Essays and Photos to Help You Learn Joyo Kanji


Hello! My name is Eve Kushner. I'm a writer in Berkeley, California. In a lifelong project, I am writing one essay about each of the 2,136 Joyo kanji, the written characters used in daily life in Japan. 

Each essay explains the etymology of the star kanji and shows how that character pops up in a wide range of words, from the most common to the most unusual and striking. Thanks to a team of insightful native speakers who supply me with fascinating information, I can give readers access to the deepest parts of the language and culture. 

These essays are like personality profiles that bring the characters to life. After all, kanji are as complex as humans! Joy o' Kanji essays reveal the character of the characters and the kanji (感じ) of the kanji (漢字)!

Packed with gorgeous photos of kanji and of the items they represent, each essay immerses you in the world of one kanji. This immersion is essential because when you understand deeply, you can remember much more easily.

The extremely affordable essays are downloadable in PDF format. The zingy magazine-style layout of the PDFs enhances the reading experience. You can download two free essays on our Join Us page (just look to the right!).

You never know where your study of kanji will lead.

This project sprang from my infinite curiosity about the written characters that Japanese people use every day. You may know me from my other kanji writing—my book Crazy for Kanji: A Student's Guide to the Wonderful World of Japanese Characters or my blog Kanji Curiosity, which I published on JapanesePod101.com from 2007 through 2010. To learn more about me and the whole Joy o' Kanji team, see Who We Are.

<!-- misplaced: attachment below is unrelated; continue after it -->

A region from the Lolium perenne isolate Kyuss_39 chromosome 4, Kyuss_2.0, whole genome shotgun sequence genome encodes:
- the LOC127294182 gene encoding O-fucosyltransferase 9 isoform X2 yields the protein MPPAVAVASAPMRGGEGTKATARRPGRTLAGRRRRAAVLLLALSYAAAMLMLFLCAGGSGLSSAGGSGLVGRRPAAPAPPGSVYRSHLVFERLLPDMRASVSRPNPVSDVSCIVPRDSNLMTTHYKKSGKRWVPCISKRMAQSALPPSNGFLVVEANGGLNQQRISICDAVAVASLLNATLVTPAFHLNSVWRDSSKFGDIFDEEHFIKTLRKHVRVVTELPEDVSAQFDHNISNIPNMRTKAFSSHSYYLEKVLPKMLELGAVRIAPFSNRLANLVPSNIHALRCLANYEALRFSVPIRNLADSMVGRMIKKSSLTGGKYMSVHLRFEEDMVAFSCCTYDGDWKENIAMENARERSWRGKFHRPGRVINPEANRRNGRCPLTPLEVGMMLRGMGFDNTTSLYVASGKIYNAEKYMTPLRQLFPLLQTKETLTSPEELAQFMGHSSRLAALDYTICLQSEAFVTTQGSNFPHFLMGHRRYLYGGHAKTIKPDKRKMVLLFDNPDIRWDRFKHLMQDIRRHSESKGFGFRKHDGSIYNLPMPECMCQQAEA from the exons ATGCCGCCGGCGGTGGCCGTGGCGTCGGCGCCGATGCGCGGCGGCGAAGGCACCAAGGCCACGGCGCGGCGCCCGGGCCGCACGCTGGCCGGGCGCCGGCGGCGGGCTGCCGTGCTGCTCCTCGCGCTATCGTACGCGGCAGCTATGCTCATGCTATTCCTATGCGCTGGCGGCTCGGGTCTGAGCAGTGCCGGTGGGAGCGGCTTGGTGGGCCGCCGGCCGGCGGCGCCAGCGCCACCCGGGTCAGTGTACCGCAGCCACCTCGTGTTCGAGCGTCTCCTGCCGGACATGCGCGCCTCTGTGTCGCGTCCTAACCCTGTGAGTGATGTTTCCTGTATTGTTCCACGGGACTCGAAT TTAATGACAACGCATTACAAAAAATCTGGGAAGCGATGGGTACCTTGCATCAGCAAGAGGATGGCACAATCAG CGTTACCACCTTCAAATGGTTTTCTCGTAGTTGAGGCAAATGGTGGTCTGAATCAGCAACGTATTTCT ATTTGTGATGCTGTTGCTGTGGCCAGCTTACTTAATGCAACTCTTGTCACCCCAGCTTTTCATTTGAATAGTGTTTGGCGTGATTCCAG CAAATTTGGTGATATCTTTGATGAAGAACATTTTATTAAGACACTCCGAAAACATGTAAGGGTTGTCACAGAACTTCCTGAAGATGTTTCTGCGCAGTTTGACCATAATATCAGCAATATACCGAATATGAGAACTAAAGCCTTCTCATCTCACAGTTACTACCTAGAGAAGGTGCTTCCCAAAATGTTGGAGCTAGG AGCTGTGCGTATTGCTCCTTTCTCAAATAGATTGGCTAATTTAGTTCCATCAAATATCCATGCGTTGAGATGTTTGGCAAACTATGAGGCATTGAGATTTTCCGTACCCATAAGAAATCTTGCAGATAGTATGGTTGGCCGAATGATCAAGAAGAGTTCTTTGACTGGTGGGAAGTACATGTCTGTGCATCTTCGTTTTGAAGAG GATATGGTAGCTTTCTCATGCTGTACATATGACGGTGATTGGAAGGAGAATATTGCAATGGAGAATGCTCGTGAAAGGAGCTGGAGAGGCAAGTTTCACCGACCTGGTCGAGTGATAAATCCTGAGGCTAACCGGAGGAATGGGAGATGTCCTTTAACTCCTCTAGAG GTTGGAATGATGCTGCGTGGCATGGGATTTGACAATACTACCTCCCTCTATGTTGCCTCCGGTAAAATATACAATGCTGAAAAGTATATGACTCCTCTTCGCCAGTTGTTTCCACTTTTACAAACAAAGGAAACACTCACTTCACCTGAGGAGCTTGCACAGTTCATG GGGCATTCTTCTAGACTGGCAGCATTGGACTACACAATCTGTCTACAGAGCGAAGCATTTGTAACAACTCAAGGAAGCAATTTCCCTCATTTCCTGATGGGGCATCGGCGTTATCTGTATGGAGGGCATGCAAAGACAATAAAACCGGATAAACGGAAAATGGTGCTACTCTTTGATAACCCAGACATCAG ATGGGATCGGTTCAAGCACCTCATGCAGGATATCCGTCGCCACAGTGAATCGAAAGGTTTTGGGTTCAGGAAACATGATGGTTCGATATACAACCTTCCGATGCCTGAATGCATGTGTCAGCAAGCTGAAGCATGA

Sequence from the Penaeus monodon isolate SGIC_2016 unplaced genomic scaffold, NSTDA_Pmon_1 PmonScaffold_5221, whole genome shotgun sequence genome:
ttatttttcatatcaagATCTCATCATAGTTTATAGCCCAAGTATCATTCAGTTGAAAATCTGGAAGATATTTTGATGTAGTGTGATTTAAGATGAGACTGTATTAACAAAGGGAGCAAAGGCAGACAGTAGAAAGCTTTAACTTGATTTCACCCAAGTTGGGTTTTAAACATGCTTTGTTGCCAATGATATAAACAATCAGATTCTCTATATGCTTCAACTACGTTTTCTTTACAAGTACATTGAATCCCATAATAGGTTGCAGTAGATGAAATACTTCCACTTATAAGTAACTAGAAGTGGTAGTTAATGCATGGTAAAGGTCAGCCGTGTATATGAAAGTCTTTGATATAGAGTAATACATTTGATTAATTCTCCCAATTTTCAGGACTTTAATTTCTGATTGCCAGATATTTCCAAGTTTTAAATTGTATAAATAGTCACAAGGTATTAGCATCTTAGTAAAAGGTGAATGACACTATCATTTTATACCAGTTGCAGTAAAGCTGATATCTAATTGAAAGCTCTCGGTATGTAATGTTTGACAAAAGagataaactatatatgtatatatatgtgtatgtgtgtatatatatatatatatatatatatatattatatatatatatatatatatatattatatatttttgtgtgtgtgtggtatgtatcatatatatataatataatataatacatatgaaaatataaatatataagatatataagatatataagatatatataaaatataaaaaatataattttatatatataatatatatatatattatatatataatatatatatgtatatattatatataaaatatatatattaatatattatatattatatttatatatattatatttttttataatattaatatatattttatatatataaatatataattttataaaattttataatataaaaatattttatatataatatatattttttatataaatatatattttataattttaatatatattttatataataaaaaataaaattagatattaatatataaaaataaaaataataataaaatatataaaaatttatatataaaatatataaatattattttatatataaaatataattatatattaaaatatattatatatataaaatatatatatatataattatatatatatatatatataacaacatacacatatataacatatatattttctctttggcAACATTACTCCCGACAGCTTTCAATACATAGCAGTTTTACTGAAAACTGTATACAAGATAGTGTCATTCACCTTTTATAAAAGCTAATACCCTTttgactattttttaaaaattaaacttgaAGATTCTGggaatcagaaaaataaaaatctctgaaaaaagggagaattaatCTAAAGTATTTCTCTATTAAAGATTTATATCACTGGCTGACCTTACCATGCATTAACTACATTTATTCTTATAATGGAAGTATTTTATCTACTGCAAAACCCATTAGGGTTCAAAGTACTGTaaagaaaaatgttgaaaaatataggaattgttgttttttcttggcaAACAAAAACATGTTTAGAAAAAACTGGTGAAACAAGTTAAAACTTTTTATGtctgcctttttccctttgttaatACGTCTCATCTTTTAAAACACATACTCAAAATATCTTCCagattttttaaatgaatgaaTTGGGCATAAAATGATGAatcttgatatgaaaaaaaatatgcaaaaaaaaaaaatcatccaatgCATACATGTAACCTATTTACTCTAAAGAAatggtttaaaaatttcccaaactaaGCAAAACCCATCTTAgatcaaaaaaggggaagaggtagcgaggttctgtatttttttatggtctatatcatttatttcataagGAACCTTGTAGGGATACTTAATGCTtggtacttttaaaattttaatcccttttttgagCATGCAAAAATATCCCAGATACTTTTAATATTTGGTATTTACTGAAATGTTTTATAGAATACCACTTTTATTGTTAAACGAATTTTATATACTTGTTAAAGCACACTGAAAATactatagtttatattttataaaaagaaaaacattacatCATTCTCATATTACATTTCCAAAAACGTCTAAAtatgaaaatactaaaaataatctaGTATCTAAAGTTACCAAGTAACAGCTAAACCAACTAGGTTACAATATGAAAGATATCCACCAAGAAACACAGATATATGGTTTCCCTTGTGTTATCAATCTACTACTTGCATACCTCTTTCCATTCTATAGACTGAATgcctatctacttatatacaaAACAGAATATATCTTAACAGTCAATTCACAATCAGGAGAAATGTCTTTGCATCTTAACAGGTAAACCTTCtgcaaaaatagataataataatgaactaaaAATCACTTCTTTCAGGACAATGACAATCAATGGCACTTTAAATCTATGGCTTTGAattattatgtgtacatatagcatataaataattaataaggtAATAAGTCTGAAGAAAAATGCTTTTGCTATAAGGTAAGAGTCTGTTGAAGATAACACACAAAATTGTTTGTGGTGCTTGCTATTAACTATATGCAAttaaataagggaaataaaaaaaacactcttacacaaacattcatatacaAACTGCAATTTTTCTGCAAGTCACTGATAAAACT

For a fuller sense of what Joy o' Kanji has to offer, check out the following sections of the site, which are all free except for JOKIA and Kanji Kaimono:

• To understand more about Joy o' Kanji: FAQ About JOK and Guide to the PDFs.

• To learn more about radicals: Radical Terms and Radical Notes.

• To deepen your understanding of kanji in general: Thematic Explorations, Further Resources, Ulrike's Mnemonics, the Games page, and the Glossary.

• To learn kanji through online photos that highlight one character: JOKIA (Joyo Kanji in Action) photo albums. They're quite inexpensive, but there's still a free album!

• To surround yourself with practical and beautiful items with kanji on them: Kanji Kaimono. It's on an auxiliary site where vendors from around the world sell everything from jewelry to art to books. You'll also find eight styles of Joy o' Kanji T-shirts there!